Sunday Thoughts – Kempe’s leadership growth a positive, but a tough night all around in Calgary

Two storylines to touch on this Easter Sunday. One up, one down.

For a positive storyline, I think it’s worth talking about Adrian Kempe.

Kempe has grown as a leader each and every year he’s been in the league and with Phillip Danault out of the lineup last night with an upper-body injury, Kempe was selected by Jim Hiller to be the team’s second alternate captain, alongside Drew Doughty. The trio of Anze Kopitar, Doughty and Danault are well-established, three guys who have earned the letters they wear. For Kempe, though, he’s one of a few guys who have elevated themselves as leaders within the room as they’ve grown professionallt. You don’t have to wear a letter to be a leader, but Kopitar expressed a ton of respect for Kempe’s growth in that area.

“It’s me, Drew and Phil that are wearing letters, but he could have it just as easily,” Kopitar said. “I think it was a nice boost for him too and yeah, he’s been a leader, a quiet leader, but in these last few years, he’s evolved. It’s great to see him grow and be a big part of this team.”

For Jim Hiller, who ultimately made the decision to put the letter on Kempe’s jersey, he echoed similar sentiments.

Kopitar has been around Kempe for the latter’s entire career, so he’s seen the trajectory from a quiet 20-year-old to the guy who leads in the way that he does today. Hiller, though, has only seen the version of Kempe that we have over the last two years, the player and person who has been a part of the leadership group. Still, he’s seen Kempe continue to grow and continue to become more comfortable in that area, while delivering the same level of compete and desire on the ice.

“I’ve been here for two years and I’ve seen a guy that competes hard, that’s taken his game to the next level, that wants to win,” Hiller said. “I wasn’t here prior, but certainly in my time, we’ve seen him elevate his leadership, the respect that his teammates have for him, all those things make him a pretty easy candidate on a night like tonight.”

For Kempe, the main takeaway from that part of last night was pride.

Pride for a player who had never wore a letter in an NHL regular-season game before. Pride that the team believed in him not just as a player, but as a leader within the room and on the ice. Pride in the strides he’s taken to be more vocal, as he’s really worked on helping out his teammates day in and day out.

Special moment for Kempe and I doubt you’d find anyone who wouldn’t consider it to be well-deserved.

On the other side of it, though, I think we can all share in the frustration of last night’s game.

Players, coaches, writers, Insiders. Everyone saw it, lived it, felt it.

In a lot of ways, I think last night’s game was one of the team’s most disappointing nights of the season to date. The Kings were under 10 shots on goal through 40 minutes of play as they were a step behind the Flames for most of the night, as they just didn’t match the level of a team that sits out of playoff contention. With the San Jose Sharks throwing a gift to their inner-state rivals with a 4-0 win over the Blues, and Nashville losing as well, last night was a missed opportunity across the board for the Kings. No doubt about it.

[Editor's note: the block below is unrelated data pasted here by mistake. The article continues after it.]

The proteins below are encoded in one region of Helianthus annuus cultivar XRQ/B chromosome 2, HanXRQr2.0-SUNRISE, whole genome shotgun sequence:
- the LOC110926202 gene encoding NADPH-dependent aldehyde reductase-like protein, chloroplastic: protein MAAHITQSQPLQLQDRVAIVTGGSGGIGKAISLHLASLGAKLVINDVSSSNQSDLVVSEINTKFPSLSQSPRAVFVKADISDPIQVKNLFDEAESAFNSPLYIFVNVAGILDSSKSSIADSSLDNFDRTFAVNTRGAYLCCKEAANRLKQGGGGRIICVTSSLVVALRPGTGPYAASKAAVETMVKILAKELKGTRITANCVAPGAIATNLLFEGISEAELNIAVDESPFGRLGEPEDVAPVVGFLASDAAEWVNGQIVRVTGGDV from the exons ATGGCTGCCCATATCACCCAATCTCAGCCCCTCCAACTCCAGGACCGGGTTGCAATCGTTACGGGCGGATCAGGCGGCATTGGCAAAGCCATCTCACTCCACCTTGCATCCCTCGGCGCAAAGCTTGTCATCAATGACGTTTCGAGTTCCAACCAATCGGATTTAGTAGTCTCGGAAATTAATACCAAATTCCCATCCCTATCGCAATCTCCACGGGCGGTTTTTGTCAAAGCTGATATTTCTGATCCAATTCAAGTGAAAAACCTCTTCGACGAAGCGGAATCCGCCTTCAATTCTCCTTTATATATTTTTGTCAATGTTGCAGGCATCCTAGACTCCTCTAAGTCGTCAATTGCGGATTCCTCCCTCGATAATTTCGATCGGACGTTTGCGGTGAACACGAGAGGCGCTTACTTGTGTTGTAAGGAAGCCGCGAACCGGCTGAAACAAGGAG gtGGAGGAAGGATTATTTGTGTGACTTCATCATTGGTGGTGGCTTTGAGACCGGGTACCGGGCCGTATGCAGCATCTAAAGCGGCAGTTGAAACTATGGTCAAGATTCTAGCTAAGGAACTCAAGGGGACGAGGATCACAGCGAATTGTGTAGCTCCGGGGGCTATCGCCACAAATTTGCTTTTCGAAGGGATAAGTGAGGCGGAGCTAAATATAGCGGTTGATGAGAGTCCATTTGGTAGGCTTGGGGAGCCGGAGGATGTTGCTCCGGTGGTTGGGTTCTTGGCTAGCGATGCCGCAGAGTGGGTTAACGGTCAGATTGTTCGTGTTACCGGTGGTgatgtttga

For Jim Hiller’s part, perhaps the angriest he’s seemed in a post-game media scrum.

Hiller used the phrase “not good enough” several times after the game. He posed a rhetorical question, asking why the Kings were a step behind throughout the night. There wasn’t much to suggest coming in that there would be a letdown from an energy perspective, but after a decent start, Calgary was a step ahead throughout the bulk of the night. From the way the rest of the conversation went, it was being a step behind that led to pretty much everything else that went sideways. The number of penalties, the lack of connected passes, the shortage of scoring chances. At this time of the year, not the game for those things to come out.

From the perspective of the players, Anze Kopitar put it pretty bluntly after the game, as he referenced the disparity in shots on goal after two periods. A result, in his mind, of how the team passed the puck. In his words, Kings did not pass the puck crisply, which impacted exits and entries, which led to the dearth of offensive opportunities. Adrian Kempe felt the Kings didn’t go hard enough to the inside, which led to not enough pucks getting through. He felt like the Kings had the energy but “didn’t use it well”, which is fair. Heard the cliché about a fast player who just gets to the wrong place faster. Perhaps that all ties together for last night’s game.

While it was a missed opportunity to likely see playoff odds rise over 99 percent, the Kings did get those couple of results around the league.

Vegas and Nashville each now have 90 points from 74 games played, sitting three points ahead of the Kings with one more game played. Vegas leads LA in the Pacific Division, Nashville in the first wild card position. The Kings still lead St. Louis by five points for that second wild card spot, with both teams losing, and the Blues also playing one more game than the Kings.

Magic Number to clinch is now 13, between Kings points earned and Blues points dropped. Lots of playoff scenarios still in play, though the Kings will head back to Los Angeles as the WC2 no matter how the results go over the next two days, currently slated to play against Dallas in Round 1.

Priority numero uno tomorrow is Kings at Jets, but other games to look out for include Anaheim at Vancouver earlier on today, Edmonton at St. Louis tomorrow, as well as Colorado at Columbus. There was a time in the year when standings watching felt like it would be relatively unimportant. Feels pretty relevant right now, though.

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